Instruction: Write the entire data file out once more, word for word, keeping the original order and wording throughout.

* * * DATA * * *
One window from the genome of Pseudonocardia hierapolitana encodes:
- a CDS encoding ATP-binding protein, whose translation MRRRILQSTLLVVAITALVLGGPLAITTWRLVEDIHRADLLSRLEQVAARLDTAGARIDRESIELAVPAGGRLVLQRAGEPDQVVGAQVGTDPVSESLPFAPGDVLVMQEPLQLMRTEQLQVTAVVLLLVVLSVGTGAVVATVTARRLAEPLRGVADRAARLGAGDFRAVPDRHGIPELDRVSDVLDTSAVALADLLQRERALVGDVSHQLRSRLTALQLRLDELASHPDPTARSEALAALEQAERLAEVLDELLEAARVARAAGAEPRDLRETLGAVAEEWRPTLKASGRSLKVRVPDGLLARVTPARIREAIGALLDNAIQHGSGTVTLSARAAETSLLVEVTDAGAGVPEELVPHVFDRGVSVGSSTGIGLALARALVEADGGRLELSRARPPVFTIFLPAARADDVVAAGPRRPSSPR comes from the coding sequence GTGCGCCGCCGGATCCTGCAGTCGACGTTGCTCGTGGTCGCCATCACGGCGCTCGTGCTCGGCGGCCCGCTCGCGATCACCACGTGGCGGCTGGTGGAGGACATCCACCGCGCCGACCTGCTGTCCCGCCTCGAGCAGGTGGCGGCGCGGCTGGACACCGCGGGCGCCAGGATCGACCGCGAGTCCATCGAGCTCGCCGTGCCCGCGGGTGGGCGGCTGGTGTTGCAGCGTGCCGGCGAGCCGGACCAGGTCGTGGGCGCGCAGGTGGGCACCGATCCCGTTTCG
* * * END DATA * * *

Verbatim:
One window from the genome of Pseudonocardia hierapolitana encodes:
- a CDS encoding ATP-binding protein, whose translation MRRRILQSTLLVVAITALVLGGPLAITTWRLVEDIHRADLLSRLEQVAARLDTAGARIDRESIELAVPAGGRLVLQRAGEPDQVVGAQVGTDPVSESLPFAPGDVLVMQEPLQLMRTEQLQVTAVVLLLVVLSVGTGAVVATVTARRLAEPLRGVADRAARLGAGDFRAVPDRHGIPELDRVSDVLDTSAVALADLLQRERALVGDVSHQLRSRLTALQLRLDELASHPDPTARSEALAALEQAERLAEVLDELLEAARVARAAGAEPRDLRETLGAVAEEWRPTLKASGRSLKVRVPDGLLARVTPARIREAIGALLDNAIQHGSGTVTLSARAAETSLLVEVTDAGAGVPEELVPHVFDRGVSVGSSTGIGLALARALVEADGGRLELSRARPPVFTIFLPAARADDVVAAGPRRPSSPR comes from the coding sequence GTGCGCCGCCGGATCCTGCAGTCGACGTTGCTCGTGGTCGCCATCACGGCGCTCGTGCTCGGCGGCCCGCTCGCGATCACCACGTGGCGGCTGGTGGAGGACATCCACCGCGCCGACCTGCTGTCCCGCCTCGAGCAGGTGGCGGCGCGGCTGGACACCGCGGGCGCCAGGATCGACCGCGAGTCCATCGAGCTCGCCGTGCCCGCGGGTGGGCGGCTGGTGTTGCAGCGTGCCGGCGAGCCGGACCAGGTCGTGGGCGCGCAGGTGGGCACCGATCCCGTTTCG